Science at the heart of medicine

8006 Biology of Aging

COURSE DESCRIPTION: Why do we get old? Is aging a disease or a physiological stage in life? As the percentage of aging population grows, under what has been termed as “global aging”, the need to understand the peculiarities of the aging process increases and has become a priority for public health. The common goal of aging researchers is being able to extend the healthy active years of life. Research in Biology of Aging is in exponential expansion because this field has benefit in recent years from the advances in many other areas of research going from genetics to cell biology, biochemistry of proteins, systems biology, etc. Furthermore, classical studies of genetics of longevity in laboratory species are now escalating to humans, thus making possible a better understanding of both physiological aging and age-related diseases.

This course presents an in-depth analysis of the biology of aging, building up from changes occurring at the molecular and cellular level and analyzing the consequences at the organism level. In addition, the influence of these age-related changes in what are commonly considered a disease of aging, such as neurodegeneration, diabetes, etc, will also be discussed. Topics will include: theories of aging, experimental models used to study of aging and longevity, impact of oxidative stress in cell and organ function, the metabolic syndrome of aging, functional changes in the immune, musculoskeletal and central nervous systems,  genetic instability and genetics of aging and longevity.

The goal of this course is to motivate an interest among our graduates for problems in biology of aging and to prepare them for the growing demand for future generations of aging researchers.

REQUIRED MATERIALS: Hand book of the Biology of Aging (Masoro EJ and Austad SN), 2006; Molecular Biology of Aging (Guarente L, Partridge L, Wallace, D), 2008*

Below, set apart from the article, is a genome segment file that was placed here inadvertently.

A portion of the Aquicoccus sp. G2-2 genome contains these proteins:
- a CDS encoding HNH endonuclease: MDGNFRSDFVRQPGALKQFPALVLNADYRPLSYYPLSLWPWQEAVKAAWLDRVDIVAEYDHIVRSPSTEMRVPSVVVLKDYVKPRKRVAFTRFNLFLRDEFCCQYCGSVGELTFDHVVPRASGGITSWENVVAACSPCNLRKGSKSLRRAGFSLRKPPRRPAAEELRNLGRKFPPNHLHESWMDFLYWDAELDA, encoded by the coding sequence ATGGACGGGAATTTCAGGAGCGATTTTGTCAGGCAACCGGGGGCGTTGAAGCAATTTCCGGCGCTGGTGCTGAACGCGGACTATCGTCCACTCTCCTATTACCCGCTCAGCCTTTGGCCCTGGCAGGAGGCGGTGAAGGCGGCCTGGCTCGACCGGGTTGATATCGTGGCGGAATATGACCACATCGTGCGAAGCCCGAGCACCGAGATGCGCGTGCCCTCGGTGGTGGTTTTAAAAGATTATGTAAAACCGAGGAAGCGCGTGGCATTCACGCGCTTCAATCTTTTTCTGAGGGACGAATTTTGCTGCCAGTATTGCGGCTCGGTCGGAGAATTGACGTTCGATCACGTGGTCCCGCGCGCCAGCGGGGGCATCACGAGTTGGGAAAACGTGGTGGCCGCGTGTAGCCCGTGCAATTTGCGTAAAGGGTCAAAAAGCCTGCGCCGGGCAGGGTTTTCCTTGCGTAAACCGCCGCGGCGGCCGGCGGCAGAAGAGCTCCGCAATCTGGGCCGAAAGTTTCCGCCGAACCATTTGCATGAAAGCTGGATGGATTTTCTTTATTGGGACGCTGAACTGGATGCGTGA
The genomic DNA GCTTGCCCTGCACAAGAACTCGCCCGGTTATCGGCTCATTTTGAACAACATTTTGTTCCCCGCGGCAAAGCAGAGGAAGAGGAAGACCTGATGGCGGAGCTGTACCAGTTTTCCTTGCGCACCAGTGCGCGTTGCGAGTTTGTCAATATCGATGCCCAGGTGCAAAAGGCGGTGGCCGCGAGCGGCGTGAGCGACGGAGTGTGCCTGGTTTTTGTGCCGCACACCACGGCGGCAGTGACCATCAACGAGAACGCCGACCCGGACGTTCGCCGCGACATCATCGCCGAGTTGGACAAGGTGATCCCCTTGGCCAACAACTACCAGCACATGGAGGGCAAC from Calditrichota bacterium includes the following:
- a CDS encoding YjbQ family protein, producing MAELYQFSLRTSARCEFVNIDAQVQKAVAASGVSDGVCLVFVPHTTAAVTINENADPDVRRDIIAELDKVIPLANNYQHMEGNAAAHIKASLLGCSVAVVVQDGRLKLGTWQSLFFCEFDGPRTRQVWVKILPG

Other resourcers (selected chapters): The Encyclopedia of Aging (Schulz,R, Noelker LS, Rockwood K and Sprott  R.), 2006*; Biopsychosocial approaches to longevity (Poon, LW and Perls, TT), 2008*; Aging and age-related diseases: the basics (Karasek, M), 2006*; Review of Medical Physiology (Ganong WF), 2005*; Molecular Biology of the Cell  (Alberts B et al.), 2008*; Genetics from Genes to Genomes (Hartwell L), 2008*

PREREQUISITES: Undergraduate courses in Biochemistry, Cell Biology, Genetics and Statistics highly advisable.
Students who have taken graduate Cell Biology and Genetics will be able to get the most out of this course.

STUDENT PREPARATION: Biochemistry, Cell Biology, Genetics and Statistics

SUITABLE FOR 1ST YEAR STUDENTS: No

UNIQUE TRAINING OFFERED IN THIS COURSE: This is the only course in biology of aging offered in the curriculum consequently there is not overlapping. The goal of this course is to motivate an interest among our graduates for problems in biology of aging and to prepare them for the growing demand for future generations of aging researchers.

STUDENT ASSESSMENTS: In class participation; Final exam ( 5-10 questions take-home test)

CREDIT HOURS: 2.0